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A breathing meditation from Tchich Nhat Hanh

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A mindfulness practice from Tchich Nhat Hanh

 (This is taken from his book “Silence” ISBN 978-1-84604-434-2)

Breathing in, I know I’m breathing in

Breathing out, I know I’m breathing out

(In. Out.)

 

Breathing in, my breath grows deep

Breathing out, my breath grows slow

(Deep. Slow.)

 

Breathing I am aware of my body,

Breathing out I calm my body

(Aware of body. Calming.)

 

Breathing in, I smile

Breathing out, I release

(Smile. Release.)

 

Breathing in I dwell in the present moment

Breathing out I enjoy the present moment

(Dwell. Enjoy.)

 

 Tchich Nhat Hanh’s instructions:

With the in breath say the first of the two lines quietly to yourself and with the out breath say the second. With the following in and out breaths you can say just the key words.

My brief thoughts:

You could say this as a short drop in type practice and simply say the whole thing once through. Once you have memorised the 10 lines you could do this at any place and at any time of day.

Alternatively, you could use this as the basis of a sitting practice, taking your time over each couplet. I have done this in recent weeks and added in a body scan after I have said the 3rd couplet. I love the way the ideas start from the breath and build out to the whole of the present moment as an all encompassing idea and event. I also love the happiness in this practice. There is a deepness to it, but not one that comes to you overburdened with seriousness and intellectual striving. Instead he introduces you lightly and kindly to your present moment, undisturbed by thoughts of past or future.

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Mindfulness-Quietening the Mind week 1

Firstly thank you so much forgiving up your own precious time to come along this evening. I really appreciate it. If you have any questions please feel free to contact me by the group facebook page or by email at philipanderson57121@gmail.com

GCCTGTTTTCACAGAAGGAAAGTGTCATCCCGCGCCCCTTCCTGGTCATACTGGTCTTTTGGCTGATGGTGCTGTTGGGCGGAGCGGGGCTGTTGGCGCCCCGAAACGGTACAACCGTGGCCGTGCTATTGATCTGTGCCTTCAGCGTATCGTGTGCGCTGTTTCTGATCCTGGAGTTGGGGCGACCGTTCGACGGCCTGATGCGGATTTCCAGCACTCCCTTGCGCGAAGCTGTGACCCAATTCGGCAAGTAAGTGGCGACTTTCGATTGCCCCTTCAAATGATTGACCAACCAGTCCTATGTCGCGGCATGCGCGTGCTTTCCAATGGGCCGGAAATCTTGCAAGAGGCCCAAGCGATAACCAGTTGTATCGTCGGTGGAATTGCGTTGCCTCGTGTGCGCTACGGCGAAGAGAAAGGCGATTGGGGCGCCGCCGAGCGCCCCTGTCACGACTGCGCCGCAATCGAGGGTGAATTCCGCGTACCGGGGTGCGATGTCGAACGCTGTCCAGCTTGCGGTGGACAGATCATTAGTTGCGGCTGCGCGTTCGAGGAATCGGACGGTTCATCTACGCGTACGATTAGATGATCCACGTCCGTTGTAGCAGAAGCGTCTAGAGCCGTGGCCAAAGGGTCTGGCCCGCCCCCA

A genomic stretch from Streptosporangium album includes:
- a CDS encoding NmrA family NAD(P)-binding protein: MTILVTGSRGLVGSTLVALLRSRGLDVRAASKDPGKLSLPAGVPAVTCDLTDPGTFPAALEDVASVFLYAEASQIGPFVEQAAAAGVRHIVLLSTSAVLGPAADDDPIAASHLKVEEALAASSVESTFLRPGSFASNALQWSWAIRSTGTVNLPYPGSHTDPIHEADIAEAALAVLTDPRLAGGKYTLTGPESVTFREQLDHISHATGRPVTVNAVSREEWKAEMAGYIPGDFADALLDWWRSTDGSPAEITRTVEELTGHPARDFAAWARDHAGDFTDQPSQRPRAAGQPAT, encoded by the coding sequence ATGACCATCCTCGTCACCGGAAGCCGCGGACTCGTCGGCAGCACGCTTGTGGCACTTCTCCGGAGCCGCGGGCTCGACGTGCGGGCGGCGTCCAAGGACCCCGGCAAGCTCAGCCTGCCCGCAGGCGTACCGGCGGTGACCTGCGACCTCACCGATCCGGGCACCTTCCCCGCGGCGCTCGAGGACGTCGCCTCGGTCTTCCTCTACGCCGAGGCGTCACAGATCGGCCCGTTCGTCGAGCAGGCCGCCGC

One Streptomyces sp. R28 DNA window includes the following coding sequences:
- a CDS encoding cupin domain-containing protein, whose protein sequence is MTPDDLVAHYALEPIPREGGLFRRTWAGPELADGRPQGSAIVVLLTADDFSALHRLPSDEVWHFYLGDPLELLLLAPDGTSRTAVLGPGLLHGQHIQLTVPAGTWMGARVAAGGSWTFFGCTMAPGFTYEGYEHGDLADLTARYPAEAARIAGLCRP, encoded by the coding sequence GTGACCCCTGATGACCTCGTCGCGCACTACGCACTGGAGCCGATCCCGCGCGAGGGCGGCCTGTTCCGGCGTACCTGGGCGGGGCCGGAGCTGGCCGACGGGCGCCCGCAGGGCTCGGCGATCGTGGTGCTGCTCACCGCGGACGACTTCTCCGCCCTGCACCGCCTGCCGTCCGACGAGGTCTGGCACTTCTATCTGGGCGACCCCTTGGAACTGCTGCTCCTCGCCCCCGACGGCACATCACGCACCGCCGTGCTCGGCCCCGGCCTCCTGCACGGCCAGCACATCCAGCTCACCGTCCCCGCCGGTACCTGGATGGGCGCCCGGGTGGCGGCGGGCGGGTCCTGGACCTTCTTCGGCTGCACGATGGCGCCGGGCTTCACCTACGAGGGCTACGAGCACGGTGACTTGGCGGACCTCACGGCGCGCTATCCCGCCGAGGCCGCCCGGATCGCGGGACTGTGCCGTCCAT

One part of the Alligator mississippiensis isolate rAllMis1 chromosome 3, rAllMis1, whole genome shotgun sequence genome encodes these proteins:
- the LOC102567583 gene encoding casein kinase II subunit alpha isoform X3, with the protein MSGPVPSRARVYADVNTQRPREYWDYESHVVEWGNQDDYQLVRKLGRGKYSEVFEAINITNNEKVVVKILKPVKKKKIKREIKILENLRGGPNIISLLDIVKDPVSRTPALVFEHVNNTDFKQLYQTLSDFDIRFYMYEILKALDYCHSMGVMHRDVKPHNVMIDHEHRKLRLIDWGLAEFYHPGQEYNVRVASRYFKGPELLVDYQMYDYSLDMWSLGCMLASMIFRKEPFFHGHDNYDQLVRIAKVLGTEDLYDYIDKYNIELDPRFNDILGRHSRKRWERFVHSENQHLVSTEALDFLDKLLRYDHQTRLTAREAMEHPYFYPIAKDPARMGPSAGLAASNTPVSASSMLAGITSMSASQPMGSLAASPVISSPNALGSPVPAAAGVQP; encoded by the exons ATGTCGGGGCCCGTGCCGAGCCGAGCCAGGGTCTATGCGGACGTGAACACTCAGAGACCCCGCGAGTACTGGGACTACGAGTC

Here is a copy of the daily practice record sheet. Practice Record sheet

I am linking two body scans practices. I would recommend trying both and then sticking with the one that ‘suits you’ for the week.

First is a 30 minute body scan from John Kabat Zinn. The first few minutes are an introduction, so the practice itself i probably a bit shorter than that. But the introduction is an excellent description of the approach and attitude that best helps doing this practice.

If that is too long here is a slightly shorter one (15 minutes) from Mark Williams

 

Also I suggested taking a normal daily activity (like brushing your teeth, making a cup of tea, putting on socks or similar) and trying to do it mindfully. This is designed to help us live less of our life on autopilot.

Finally this is a link to the Tchich Nhat Hanh practice I shared if you have misplaced your sheet or just want a digital copy of it.

Good luck with your practices and I hope to see you next week.


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Mindful Walking

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I never got mindful walking. I was always a sit down on my cushion meditator, breathing in breathing out, getting distracted, returning to the breath and getting distracted again meditator. Then 10 days ago in a room with a view of the Nantlle Ridge Mountains in Snowdonia I found mindful walking to work.  Maybe it was Susanna’s wonderful guidance, maybe it was me settling the balance between my faith and doubt in having another go at it, maybe it was the supportive caring company – all of us trying together squeezed in to the room, maybe it was the cold floor keeping me alert to my toes and feet through my thin socks. Whatever it was, I got it.

And now I can feel it feedings in to my other practice. Walking flows more effortlessly into the next part of the day. When I finish a sitting practice, I stand up and move into the next room to carry on the day. It can feel like I am concluding the spiritual part of the day and then moving back into normal life. Walking more naturally avoids that threshold crossing; it is simpler just to carry on. Therefore mindful walking can help me spend more of the day mindfully. As I queue I can be aware of the feeling of my feet, as I walk from car to front door I can do so noticing the feeling of my feet on the ground beneath me.